Get a job in publishing
Publishing is a very, very popular career choice. It’s associated with intellect, sophistication and influence. Editors at publishing houses have been responsible for unearthing literature that has shaped society. Lord of the Flies, for example, had been rejected by numerous publishing houses before Charles Montieth, an editor at Faber and Faber, saw the potential in the book. After its publication William Golding, the author of Lord of the Flies, went on to become one of the most influential British writers of the 20th century. He was rewarded with numerous accolades and prizes the culmination of which was a Nobel Laureate for his writing. It is not inaccurate to say that without the quality of editing at Faber and Faber Golding’s talent may have gone unrecognised and the world would never of known of those poor boys alone on that island. Stories like these are common in publishing. Great writers need great publishers and vice versa.
You may dream of being the editor that unearths the talent of the 21st century. But getting into a position where you can make those decisions is a different matter altogether. Here’s a quick guide to the first stage of your career, getting your foot in the door!
Your written work is key
Publishing houses will expect you to have impeccable written work. Your grammar should be excellent. They will meet your CV before they meet you. If there is sloppy use of commas in it you’ll be dismissed out of hand. Check and double check grammar. I can’t stress this enough.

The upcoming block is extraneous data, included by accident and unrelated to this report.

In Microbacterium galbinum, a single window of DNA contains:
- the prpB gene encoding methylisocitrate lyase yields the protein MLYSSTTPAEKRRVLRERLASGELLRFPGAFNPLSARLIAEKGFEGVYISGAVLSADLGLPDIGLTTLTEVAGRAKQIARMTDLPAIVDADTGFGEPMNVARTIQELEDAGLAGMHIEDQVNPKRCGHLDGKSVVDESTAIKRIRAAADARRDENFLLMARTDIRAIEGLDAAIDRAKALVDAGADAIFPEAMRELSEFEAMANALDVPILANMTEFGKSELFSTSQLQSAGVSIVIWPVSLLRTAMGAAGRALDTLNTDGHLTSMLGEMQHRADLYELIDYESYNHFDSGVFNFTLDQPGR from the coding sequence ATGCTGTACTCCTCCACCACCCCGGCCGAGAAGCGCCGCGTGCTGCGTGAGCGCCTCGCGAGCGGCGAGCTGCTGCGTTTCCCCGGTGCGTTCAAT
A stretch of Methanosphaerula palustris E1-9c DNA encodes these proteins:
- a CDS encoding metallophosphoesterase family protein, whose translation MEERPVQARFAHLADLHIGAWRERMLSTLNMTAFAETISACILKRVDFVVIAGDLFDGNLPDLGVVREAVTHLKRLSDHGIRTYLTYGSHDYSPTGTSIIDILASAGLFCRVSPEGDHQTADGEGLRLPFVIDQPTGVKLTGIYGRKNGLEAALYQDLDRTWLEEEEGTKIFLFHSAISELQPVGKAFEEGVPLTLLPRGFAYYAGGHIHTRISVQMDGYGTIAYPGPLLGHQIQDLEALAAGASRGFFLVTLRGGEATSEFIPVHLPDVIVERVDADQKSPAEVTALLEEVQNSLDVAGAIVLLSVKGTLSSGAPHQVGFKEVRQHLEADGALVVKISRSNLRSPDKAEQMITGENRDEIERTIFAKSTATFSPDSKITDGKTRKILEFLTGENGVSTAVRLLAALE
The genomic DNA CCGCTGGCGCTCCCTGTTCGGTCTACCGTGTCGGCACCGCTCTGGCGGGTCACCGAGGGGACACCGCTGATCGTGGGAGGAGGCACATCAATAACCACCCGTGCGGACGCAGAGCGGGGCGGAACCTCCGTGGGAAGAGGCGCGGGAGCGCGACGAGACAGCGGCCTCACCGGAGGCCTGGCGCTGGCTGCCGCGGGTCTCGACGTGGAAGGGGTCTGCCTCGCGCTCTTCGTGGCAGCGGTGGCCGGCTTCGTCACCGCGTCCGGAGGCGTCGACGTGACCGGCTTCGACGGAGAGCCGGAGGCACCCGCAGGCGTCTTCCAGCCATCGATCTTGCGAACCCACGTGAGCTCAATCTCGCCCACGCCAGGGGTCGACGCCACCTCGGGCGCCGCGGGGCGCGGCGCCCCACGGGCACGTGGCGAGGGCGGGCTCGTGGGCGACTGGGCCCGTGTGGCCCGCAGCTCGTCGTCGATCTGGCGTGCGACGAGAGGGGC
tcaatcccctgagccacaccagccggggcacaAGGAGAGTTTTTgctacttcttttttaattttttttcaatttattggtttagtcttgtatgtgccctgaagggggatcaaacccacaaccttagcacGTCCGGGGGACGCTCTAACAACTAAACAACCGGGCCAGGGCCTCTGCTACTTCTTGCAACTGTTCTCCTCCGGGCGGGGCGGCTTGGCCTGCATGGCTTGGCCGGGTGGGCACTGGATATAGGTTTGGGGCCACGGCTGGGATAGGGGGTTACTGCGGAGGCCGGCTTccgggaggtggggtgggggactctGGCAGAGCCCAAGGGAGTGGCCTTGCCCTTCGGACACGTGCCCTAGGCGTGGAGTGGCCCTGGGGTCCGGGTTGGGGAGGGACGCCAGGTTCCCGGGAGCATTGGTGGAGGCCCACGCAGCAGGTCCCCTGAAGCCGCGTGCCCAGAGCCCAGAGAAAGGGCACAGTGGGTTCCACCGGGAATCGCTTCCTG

Experience, experience, experience!
To get into publishing work experience is vital. Many publishing houses will expect you to have completed some voluntary work at a publishing house. If working for free is totally out of the question try and get experience working on your university publication, the paper or review. If you are able to work for free here are 3 ways that you can find work experience opportunities within publishing:
1. Family and friends
a. Exhaust all avenues available through friends and family. They’ll be able to get you into a publishing house easier than contacting them yourself.
2. Contact publishing houses directly
a. Research all publishers working in areas that you interested. If you are going to get work experience by contacting them directly you’ll need to know what they do. Show that you understand the basics of the industry and how their house fits in to the overall picture.
a. There are a number of recruitment agencies that focus on internships. Phone them to find if they have any live publishing placements or have worked with publishers in the past. If you are a good candidate they’ll be prepared to contact publishers on your behalf.
Turn your work experience into a full time position
If you are lucky enough to get some work experience make sure you capitalise on the opportunity. Get to know the names of all the editors, the authors and the companies the publisher work with. Understand the terminology within the industry and look to use it regularly. Talking the talk is as important as, if not more then, walking the walk. Question those you work with on marketing and sales. These elements are the life blood of publishing. If you can go into a interview knowing the terminology and have an understanding of how publishers make money you’ll be in a great position to get a job.
Thanks for reading and I hope it’s been of use. Some good associations that you might be interested in are are the Society of Young Publishers and Women in Publishing, for females only obviously.
I sure hoped this helped!
Patrick is guest blogging on behalf of inspiring interns. His literature enthusiast and his current favourite authors are James Ellroy, Edgar Allen Poe and P G Wodehouse.